The good news: It is within our ability to focus on the here and now — not on past failings — and understand all that we can accomplish in this moment and within this framework for freedom.

Is the experiment over? Is it too flawed to continue? Has the scope and importance of the original hypothesis been lost to revisionist history? Or are we at the breakthrough moment?

I suggest the latter ... if we have the will. Before we abandon the virtues and aspirations that so many have sacrificed their lives for, we should first try fully living up to their promise and potential. We should listen to those within the protest movement who call for a focus on the issues of race, rights and fairness, but we should also hold accountable those who loot and destroy the property and businesses built by their own neighbors.

It is inadequate to seek merely a post-COVID, post-demonstrations resumption of our lives. We must seek to build on what we know, what we have learned, and work to improve the state of our nation. This requires a very personal decision that must be made by a committed majority of citizens.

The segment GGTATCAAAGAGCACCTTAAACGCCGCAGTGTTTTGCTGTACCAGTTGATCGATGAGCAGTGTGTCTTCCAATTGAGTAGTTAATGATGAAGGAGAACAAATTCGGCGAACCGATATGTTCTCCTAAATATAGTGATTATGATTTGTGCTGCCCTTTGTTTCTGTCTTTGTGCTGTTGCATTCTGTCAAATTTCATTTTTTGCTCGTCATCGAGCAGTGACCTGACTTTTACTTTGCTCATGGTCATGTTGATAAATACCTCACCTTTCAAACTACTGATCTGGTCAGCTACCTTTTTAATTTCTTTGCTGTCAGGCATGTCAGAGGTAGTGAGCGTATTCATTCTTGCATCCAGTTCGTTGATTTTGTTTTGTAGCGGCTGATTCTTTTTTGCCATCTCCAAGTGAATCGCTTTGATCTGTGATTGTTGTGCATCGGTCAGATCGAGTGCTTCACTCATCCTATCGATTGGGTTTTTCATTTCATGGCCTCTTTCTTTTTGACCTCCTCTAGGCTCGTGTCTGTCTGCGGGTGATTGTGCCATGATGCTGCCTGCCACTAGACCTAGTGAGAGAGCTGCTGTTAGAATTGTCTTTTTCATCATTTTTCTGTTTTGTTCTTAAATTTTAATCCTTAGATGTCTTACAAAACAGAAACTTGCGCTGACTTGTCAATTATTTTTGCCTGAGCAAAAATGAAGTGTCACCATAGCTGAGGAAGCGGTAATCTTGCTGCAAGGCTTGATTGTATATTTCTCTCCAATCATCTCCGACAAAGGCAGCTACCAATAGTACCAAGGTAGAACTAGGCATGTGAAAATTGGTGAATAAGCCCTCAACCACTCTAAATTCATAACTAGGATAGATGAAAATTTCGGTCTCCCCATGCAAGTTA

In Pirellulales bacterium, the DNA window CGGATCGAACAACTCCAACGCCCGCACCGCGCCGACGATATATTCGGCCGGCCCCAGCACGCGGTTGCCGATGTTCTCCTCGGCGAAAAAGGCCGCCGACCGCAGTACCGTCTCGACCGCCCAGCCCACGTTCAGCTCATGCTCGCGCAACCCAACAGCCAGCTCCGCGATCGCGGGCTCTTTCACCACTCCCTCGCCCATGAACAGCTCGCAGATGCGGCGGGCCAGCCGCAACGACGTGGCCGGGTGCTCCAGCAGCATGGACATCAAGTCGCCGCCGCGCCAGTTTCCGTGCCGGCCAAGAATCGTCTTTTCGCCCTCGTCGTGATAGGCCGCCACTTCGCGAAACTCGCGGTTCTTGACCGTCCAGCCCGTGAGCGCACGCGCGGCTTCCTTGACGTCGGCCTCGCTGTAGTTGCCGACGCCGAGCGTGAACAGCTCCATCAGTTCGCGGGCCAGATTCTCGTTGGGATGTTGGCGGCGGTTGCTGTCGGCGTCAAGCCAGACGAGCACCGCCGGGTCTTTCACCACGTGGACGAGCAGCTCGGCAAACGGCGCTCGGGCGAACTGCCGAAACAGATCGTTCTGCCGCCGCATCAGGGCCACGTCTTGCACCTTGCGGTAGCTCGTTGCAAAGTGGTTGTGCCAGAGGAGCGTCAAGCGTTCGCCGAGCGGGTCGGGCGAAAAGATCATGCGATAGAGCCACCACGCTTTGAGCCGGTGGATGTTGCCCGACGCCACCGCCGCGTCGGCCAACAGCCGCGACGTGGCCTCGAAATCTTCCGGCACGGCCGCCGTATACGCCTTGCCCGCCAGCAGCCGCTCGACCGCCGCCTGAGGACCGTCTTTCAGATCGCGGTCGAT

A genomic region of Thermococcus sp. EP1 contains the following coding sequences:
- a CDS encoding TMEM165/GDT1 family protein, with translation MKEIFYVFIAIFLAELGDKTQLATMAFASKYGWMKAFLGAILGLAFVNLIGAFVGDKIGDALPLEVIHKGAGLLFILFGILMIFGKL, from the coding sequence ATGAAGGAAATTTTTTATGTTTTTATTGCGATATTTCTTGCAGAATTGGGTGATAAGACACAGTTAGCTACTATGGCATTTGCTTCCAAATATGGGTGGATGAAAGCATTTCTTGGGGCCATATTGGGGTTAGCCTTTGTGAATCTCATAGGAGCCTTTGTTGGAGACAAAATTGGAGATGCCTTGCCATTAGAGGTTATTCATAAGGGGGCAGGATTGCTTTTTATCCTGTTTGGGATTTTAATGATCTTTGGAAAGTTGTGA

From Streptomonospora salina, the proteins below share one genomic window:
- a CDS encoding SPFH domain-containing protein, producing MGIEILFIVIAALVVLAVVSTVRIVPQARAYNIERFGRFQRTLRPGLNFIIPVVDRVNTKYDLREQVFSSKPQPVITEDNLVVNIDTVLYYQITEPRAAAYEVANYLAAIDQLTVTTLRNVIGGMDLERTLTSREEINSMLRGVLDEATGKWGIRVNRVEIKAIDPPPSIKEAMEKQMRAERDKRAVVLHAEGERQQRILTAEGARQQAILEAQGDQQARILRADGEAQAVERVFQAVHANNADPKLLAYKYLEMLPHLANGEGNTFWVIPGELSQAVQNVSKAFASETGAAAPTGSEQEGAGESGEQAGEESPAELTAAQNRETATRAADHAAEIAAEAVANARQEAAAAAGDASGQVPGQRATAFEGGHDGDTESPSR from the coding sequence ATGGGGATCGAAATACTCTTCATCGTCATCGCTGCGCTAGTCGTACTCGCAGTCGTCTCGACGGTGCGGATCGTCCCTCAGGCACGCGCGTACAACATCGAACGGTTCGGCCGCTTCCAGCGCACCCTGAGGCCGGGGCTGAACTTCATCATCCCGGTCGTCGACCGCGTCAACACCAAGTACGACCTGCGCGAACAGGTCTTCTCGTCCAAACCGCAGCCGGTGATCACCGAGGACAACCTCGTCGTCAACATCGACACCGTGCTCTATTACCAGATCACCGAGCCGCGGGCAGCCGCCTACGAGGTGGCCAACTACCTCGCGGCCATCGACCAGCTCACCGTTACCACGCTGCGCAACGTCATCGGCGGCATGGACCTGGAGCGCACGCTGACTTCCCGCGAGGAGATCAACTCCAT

Racism did not begin in America. But it can end here.

To protesters and police officers alike — focus on the main issue. Seek real change — not more violence. The foundation is already in place. The intent has always been there. The moment is now to realize the promise. You are taking on something our Founders could not — and you are doing so in a nation that affords the freedom to have a voice. Secure your moment in history with peace, dignity and purpose. Perhaps this is the generation who — one hundred years from now — will be looked back upon not as destroying the principles of freedom, but fully realizing them.

Rick B. Larsen is president of Sutherland Institute, a conservative think tank that advocates for a free market economy, civil society and community-driven solutions.